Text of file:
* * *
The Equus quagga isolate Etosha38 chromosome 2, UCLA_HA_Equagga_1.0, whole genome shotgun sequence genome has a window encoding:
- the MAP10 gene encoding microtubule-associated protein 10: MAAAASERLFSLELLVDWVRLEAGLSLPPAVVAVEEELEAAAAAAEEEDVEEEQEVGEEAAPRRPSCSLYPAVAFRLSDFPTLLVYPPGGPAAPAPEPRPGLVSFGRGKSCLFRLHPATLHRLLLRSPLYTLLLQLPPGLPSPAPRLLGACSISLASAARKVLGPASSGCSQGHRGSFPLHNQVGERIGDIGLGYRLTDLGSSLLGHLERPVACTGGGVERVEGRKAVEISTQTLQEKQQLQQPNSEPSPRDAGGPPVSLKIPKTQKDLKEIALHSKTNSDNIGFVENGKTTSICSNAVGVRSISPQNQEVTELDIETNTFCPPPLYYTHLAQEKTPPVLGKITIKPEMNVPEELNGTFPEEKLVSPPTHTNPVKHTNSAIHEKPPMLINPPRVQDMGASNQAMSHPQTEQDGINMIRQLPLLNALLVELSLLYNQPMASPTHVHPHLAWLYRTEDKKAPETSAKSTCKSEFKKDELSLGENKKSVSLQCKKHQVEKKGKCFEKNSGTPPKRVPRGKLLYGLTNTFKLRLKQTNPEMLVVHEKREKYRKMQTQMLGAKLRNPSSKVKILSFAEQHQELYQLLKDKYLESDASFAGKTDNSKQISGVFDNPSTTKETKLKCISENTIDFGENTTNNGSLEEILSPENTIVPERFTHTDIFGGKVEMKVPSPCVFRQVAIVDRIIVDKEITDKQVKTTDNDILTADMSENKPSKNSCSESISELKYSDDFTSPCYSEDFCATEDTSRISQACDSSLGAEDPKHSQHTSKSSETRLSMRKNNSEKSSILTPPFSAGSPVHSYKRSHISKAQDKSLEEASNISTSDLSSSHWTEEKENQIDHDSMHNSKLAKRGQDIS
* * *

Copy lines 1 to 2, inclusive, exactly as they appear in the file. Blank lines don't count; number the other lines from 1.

The Equus quagga isolate Etosha38 chromosome 2, UCLA_HA_Equagga_1.0, whole genome shotgun sequence genome has a window encoding:
- the MAP10 gene encoding microtubule-associated protein 10: MAAAASERLFSLELLVDWVRLEAGLSLPPAVVAVEEELEAAAAAAEEEDVEEEQEVGEEAAPRRPSCSLYPAVAFRLSDFPTLLVYPPGGPAAPAPEPRPGLVSFGRGKSCLFRLHPATLHRLLLRSPLYTLLLQLPPGLPSPAPRLLGACSISLASAARKVLGPASSGCSQGHRGSFPLHNQVGERIGDIGLGYRLTDLGSSLLGHLERPVACTGGGVERVEGRKAVEISTQTLQEKQQLQQPNSEPSPRDAGGPPVSLKIPKTQKDLKEIALHSKTNSDNIGFVENGKTTSICSNAVGVRSISPQNQEVTELDIETNTFCPPPLYYTHLAQEKTPPVLGKITIKPEMNVPEELNGTFPEEKLVSPPTHTNPVKHTNSAIHEKPPMLINPPRVQDMGASNQAMSHPQTEQDGINMIRQLPLLNALLVELSLLYNQPMASPTHVHPHLAWLYRTEDKKAPETSAKSTCKSEFKKDELSLGENKKSVSLQCKKHQVEKKGKCFEKNSGTPPKRVPRGKLLYGLTNTFKLRLKQTNPEMLVVHEKREKYRKMQTQMLGAKLRNPSSKVKILSFAEQHQELYQLLKDKYLESDASFAGKTDNSKQISGVFDNPSTTKETKLKCISENTIDFGENTTNNGSLEEILSPENTIVPERFTHTDIFGGKVEMKVPSPCVFRQVAIVDRIIVDKEITDKQVKTTDNDILTADMSENKPSKNSCSESISELKYSDDFTSPCYSEDFCATEDTSRISQACDSSLGAEDPKHSQHTSKSSETRLSMRKNNSEKSSILTPPFSAGSPVHSYKRSHISKAQDKSLEEASNISTSDLSSSHWTEEKENQIDHDSMHNSKLAKRGQDIS